In search of the Giant Noctule – Europe’s biggest bat
This summer, experts from APB-Birdlife Belarus set out on their fourth annual fact-finding expedition to the remote marshes of Paliessie in search of a rare bat species, the Giant Noctule.
After its first recorded sighting in Belarus, back in 1930, the elusive Giant Noctule Nyctalus lasiopterus was never to be seen in the country again throughout the rest of the 20th century. No wonder scientists were so excited, in 2015, to rediscover its presence in Stary Žadzien, a remote forest and wetland area in Paliessie, south Belarus. This finding established a new northern range limit for the species whose breeding grounds are found in Hungary in the west and in the Ural Mountain in the east.
The Giant Noctule, weighing 80g and with a wingspan of up to 46cm, is Europe’s largest bat. Amongst the small number of bat species that prey upon small birds, it has a unique hunting style, targeting passerines in flight rather than at their nests. A rare species, it is also one of Europe’s least studied bats and its conservation status is listed as ‘Vulnerable’ by the IUCN.
For the past four years, APB-BirdLife Belarus has been conducting scientific expeditions to study the bats in their new habitat here at Stary Žadzien – an internationally recognised protected site under the Ramsar Convention and an IBA (Important Bird & Biodiversity Area) home to the globally threatened Greater Spotted Eagle Aquila clanga. The goal of the latest expedition, which took place this summer, was to take genetic samples and tag the bats with transmitters which will subsequently tell us about their movements and their roosting sites.
"The Giant Noctule, weighing 80g and with a wingspan of up to 46cm, is Europe’s largest bat"
Bat behaviour is, quite literally, as changeable as the weather. In good conditions, activity begins at dusk, continuing throughout the night and peaking at dawn. In the evenings, APB experts and volunteers set nets along a marsh river – where several different species of bats are known to drink and hunt – and took it in turns to keep watch for successful catches. In rainy or foggy conditions, flight is a struggle and so detectors were used to trace their nests. In one instance, volunteer Raman Shkabara scaled a pine tree to reach a 10m high tree hollow housing four individuals. Back at the campsite, the bats were identified and measured and transmitters were attached to key species of interest –Northern bat Eptesicus nilssonii, Parti-Coloured bat Vespertilio murinus and 11 Giant Noctule.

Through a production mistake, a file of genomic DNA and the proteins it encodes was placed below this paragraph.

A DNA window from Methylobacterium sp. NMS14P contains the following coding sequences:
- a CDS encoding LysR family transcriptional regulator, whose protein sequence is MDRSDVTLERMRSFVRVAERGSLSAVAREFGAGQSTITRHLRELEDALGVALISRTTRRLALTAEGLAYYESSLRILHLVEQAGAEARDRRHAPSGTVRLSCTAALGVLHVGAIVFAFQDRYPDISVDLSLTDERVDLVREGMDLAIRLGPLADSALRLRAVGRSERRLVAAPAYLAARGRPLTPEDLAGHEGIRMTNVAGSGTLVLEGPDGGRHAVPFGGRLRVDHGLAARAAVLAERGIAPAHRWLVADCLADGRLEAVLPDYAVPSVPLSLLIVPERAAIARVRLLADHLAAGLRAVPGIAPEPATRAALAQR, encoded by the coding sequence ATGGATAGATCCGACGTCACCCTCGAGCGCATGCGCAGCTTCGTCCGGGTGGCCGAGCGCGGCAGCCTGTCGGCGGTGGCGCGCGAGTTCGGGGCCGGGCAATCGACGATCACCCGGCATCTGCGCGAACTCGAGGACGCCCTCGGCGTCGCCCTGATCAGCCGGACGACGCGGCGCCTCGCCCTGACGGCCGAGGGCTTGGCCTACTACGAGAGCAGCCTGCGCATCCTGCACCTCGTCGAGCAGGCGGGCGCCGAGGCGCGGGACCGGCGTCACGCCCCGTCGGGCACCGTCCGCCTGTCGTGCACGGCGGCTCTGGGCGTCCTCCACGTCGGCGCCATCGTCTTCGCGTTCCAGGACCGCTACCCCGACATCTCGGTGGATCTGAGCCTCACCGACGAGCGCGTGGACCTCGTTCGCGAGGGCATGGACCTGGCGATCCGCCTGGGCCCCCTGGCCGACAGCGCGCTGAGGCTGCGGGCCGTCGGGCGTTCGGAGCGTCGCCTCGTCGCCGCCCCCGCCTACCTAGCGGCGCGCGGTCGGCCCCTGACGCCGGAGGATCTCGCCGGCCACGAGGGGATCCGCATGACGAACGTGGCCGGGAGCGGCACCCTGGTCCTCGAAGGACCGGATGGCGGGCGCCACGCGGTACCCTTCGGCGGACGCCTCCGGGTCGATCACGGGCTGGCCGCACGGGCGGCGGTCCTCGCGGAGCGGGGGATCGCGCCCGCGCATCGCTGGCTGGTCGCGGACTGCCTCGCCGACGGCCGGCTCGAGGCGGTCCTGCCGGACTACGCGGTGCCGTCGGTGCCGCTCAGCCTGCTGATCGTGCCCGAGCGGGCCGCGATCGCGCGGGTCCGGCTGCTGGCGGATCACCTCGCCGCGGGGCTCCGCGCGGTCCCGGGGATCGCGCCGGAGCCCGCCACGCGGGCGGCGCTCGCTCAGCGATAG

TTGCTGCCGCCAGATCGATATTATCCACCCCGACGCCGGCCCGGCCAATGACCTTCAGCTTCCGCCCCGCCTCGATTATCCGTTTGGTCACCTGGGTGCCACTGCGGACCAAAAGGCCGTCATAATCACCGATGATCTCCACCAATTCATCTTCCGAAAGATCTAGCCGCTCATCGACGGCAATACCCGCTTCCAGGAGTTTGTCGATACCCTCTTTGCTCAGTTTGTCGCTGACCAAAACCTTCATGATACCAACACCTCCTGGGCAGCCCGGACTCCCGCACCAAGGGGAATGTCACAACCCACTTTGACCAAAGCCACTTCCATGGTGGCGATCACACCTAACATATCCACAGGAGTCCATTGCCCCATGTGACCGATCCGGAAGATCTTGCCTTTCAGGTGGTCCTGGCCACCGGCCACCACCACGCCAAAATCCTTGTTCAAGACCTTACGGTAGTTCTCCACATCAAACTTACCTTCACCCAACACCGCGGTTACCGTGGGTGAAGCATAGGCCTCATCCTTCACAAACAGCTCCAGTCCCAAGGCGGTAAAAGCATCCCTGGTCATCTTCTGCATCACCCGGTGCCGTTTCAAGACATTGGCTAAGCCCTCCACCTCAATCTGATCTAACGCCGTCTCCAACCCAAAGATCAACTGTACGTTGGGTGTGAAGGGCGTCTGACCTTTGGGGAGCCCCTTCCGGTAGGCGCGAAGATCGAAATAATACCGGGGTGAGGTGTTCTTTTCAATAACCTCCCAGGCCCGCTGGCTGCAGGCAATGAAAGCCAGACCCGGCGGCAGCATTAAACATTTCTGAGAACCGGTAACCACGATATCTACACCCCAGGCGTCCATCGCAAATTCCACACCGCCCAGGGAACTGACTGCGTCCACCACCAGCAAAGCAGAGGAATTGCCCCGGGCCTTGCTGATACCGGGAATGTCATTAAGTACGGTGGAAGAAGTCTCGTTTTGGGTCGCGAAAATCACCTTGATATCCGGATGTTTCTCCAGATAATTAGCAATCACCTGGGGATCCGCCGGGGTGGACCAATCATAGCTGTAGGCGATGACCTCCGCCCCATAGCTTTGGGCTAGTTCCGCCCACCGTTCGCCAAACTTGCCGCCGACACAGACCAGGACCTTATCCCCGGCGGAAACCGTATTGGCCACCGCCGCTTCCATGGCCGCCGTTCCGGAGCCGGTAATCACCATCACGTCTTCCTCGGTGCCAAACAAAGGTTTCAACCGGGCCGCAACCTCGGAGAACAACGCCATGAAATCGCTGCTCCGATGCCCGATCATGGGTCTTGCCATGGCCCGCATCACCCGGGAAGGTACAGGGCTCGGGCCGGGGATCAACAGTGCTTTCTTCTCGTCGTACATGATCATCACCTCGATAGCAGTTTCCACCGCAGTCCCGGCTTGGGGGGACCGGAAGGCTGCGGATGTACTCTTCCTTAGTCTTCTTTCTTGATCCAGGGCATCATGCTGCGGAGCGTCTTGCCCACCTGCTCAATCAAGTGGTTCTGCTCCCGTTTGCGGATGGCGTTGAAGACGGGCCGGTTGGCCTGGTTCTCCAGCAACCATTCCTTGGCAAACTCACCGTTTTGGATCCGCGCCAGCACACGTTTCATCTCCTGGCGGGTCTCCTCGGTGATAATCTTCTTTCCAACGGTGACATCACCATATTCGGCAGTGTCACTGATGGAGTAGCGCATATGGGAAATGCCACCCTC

Thanks to such expeditions, we now know that the Giant Noctule’s hunting ground in Belarus spans a range diameter of up to 30 km. Researchers also discovered that the bats are attracted to old burned areas, with transmitter data showing that they spend a relatively long time hunting in such areas at night.
Though a new arrival to Belarus, the Giant Noctule can tell local conservationists a lot about the biodiversity status of its new habitat. "The Giant Noctule is basically linked to the natural state of forests and marshes", says Viktar Fianchuk, conservation coordinator of the joint program between APB-Birdlife Belarus and the Frankfurt Zoological Society. "For these bats, it is important that the natural area is undisturbed, which means that the landscape has not been changed and there are many old trees."
Unfortunately, this may not be the case for much longer. As reported by BirdLife earlier this summer, a new road is being built through Almany Mires – a mere 20 km away – is wrecking devastation upon one of Europe’s most ancient and important bogs. Deforestation and draining here may bring severe knock-on effect to Stary Žadzien’s delicate ecosystems. As APB-BirdLife Belarus continues its efforts to stop the bulldozers, it hopes that the Giant Noctule’s return to Belarus only reinforces the importance of protecting such rare habitats from human destruction.
Alesia Basharymava - Communication Officer, APB BirdLife Belarus